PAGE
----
Sebelius releases report on success of community-based prevention program
WASHINGTON Health and Human Services secretary Kathleen Sebelius released on Wednesday a report documenting the success of the Nebraska Wisewoman program to help prevent heart disease and stroke among low-income women.
The program not only could serve as a model for a reformed American healthcare system but is also a nod to the role that retail-based clinics and nurse practitioners can play in the community as this program could be implemented in a convenient care setting.
“Wisewoman is a great example of a community-based prevention program that can help keep Americans healthy and out of the hospital,” stated Sebelius. “In Nebraska alone, Wisewoman helped 19,000 women live healthier lives and significantly reduced their risk of suffering a heart attack or stroke.”
Wisewoman is a community intervention program funded by the Centers for Disease Control and Prevention that helps prevent heart disease and stroke by providing screenings and counseling for low-income women. The program started in 2000 and there are now 21 similar programs across the country. As a whole, the program has reduced the risk of heart disease, stroke and other chronic diseases in more than 84,000 women.
In Nebraska, Wisewoman partners with health care providers across the state to provide low-income, under- or uninsured women with the information they need to help prevent heart attack and stroke. The program provides risk factor screenings to low-income women at clinics throughout Nebraska and refers women at-risk of heart attack or stroke to experts for additional counseling and care.
Nebraska Wisewoman has screened more than 19,000 underserved women since its inception and has significantly reduced the incidence of chronic disease and death. There has been a 5.4% reduction in 10-year estimated chronic heart disease risk and a 7.5% reduction in five-year estimated cardiovascular disease risk. Smoking incidence has also declined 7.1% since the start of the program.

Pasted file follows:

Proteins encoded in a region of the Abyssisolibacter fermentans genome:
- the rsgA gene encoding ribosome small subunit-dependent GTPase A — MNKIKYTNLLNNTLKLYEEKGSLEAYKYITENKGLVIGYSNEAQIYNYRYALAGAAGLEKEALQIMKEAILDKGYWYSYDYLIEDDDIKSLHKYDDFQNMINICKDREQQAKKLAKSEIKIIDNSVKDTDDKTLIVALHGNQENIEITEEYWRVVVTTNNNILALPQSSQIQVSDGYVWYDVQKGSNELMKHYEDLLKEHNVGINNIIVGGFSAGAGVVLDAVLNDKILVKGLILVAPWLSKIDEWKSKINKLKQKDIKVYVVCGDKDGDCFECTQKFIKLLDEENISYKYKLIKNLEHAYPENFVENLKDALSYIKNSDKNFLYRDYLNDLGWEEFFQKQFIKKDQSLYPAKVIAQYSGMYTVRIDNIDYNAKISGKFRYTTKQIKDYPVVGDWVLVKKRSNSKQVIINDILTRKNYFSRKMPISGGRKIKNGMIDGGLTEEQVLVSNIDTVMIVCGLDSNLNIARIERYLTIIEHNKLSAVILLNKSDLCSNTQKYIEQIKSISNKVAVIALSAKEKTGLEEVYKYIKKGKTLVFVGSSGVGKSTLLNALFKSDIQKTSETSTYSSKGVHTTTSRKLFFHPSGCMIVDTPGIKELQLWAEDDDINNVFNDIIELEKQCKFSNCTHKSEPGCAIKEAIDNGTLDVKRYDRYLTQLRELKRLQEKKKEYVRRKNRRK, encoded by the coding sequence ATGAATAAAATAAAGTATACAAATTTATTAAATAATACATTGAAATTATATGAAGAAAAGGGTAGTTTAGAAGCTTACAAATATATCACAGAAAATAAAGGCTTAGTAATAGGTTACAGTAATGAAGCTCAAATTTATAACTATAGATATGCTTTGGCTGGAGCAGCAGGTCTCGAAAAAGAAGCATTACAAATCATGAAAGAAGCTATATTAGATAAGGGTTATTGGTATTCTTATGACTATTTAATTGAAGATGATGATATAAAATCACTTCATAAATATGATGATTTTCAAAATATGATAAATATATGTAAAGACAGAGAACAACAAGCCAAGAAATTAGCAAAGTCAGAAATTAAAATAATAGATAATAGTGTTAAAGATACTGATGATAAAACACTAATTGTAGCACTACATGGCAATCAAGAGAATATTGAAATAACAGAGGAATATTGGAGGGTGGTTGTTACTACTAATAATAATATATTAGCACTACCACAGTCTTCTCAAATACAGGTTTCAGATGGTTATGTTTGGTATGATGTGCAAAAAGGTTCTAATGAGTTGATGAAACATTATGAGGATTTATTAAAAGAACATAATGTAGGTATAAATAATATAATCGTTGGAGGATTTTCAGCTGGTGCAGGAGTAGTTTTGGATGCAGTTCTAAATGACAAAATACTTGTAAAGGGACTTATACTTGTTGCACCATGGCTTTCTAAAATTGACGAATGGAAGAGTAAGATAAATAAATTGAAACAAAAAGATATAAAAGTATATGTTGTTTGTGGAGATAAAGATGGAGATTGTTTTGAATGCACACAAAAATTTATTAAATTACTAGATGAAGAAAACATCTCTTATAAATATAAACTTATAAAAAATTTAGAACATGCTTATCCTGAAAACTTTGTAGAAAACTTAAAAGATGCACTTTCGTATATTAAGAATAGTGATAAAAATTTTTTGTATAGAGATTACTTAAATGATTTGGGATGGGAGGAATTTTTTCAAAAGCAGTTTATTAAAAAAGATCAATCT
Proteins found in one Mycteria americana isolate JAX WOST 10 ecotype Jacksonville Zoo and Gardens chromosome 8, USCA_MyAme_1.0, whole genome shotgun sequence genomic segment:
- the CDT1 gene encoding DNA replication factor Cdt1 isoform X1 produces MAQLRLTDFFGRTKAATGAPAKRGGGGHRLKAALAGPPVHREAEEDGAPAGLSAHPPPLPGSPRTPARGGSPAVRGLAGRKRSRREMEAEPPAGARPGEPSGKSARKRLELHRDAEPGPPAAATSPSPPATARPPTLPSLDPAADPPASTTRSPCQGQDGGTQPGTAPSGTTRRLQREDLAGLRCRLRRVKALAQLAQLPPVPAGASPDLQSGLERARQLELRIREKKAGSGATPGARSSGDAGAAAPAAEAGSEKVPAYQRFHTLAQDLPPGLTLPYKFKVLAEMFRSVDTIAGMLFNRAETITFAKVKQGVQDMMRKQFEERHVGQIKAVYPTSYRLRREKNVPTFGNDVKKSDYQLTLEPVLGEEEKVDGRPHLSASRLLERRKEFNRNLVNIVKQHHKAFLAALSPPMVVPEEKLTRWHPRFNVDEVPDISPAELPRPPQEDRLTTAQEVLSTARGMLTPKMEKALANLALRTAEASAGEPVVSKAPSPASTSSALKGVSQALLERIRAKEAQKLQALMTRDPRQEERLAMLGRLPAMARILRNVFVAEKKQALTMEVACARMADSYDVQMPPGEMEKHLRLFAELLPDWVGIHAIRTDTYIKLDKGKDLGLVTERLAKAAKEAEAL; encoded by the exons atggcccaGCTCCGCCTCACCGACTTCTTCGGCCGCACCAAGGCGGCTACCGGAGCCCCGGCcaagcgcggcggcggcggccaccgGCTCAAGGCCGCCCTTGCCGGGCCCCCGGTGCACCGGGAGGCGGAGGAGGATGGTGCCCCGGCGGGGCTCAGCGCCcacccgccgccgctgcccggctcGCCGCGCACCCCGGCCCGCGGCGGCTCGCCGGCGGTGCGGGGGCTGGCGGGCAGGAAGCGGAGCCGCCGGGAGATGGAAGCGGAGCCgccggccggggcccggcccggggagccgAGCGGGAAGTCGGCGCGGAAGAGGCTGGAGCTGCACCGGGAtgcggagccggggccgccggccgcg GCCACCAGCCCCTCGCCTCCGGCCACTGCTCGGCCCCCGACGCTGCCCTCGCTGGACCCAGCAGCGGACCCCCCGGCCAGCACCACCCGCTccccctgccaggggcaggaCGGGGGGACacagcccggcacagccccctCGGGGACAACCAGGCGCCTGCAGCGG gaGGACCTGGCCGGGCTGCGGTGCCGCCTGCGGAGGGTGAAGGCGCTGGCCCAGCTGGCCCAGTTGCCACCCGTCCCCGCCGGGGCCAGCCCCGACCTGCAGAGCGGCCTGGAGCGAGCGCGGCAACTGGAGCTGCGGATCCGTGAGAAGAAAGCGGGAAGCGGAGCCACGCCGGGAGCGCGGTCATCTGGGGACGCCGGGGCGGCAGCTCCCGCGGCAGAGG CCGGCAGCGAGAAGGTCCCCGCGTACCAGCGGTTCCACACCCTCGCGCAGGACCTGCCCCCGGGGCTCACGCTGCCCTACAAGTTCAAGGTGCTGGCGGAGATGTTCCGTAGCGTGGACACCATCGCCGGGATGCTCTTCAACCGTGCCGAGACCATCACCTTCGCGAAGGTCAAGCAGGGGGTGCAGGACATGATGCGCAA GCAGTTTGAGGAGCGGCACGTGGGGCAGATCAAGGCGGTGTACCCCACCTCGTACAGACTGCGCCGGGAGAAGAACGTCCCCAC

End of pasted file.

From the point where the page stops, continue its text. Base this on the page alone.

Experts discuss medication adherence
WASHINGTON Poor adherence to medication regimens could counteract the benefits of healthcare reform, a panel of experts concluded Wednesday.
The panel — which brings together experts from GlaxoSmithKline, the National Association of Chain Drug Stores Foundation, the National Consumer’s League and the Pharmaceutical Research and Manufacturers of America — hopes to open a dialogue about medication adherence with between experts from the health, medical, insurance, business, employer, academic and government sectors.
“To date, medication adherence hasn’t been a prominent part of the debate,” conference moderator and founding editor of the journal Health Affairs John Iglehart said in a statement. “But no matter what shape health reform takes, it will ultimately be more successful if it supports the education and motivation of patients to properly follow their medication regimens.”
Participants in the panel will receive briefings on two new research efforts on medication adherence conducted by Avalere Health and the RAND Corp., respectively, using findings from the studies to guide the creation of policy and public education recommendations.
As many as 80% of patients may not be adhering to their medication regimens, according to research, resulting in adverse consequences and draining $100 billion to $300 billion from the healthcare system every year.
MiddleBrook Pharmaceuticals develops copay program for Moxatag
WESTLAKE, Texas A company making a long-acting formulation of a common antibiotic has announced a program to minimize the drug’s cost to consumers.
MiddleBrook Pharmaceuticals announced Wednesday a $20 maximum copay program for Moxatag (amoxicillin) extended-release tablets in the 775 mg strength, designed to keep the drug’s cost to patients at $20 or less. The company said it will field 300 representatives and district managers to begin supplying physicians with voucher cards for the program.
“In this tough economy, we recognize the need to improve Moxatag’s affordability to the patient,” MiddleBrook president and CEO John Thievon said in a statement. “This $20 maximum copay program will replace our current $15 point-of-sale copay check program, which has been in place since Moxatag’s launch.”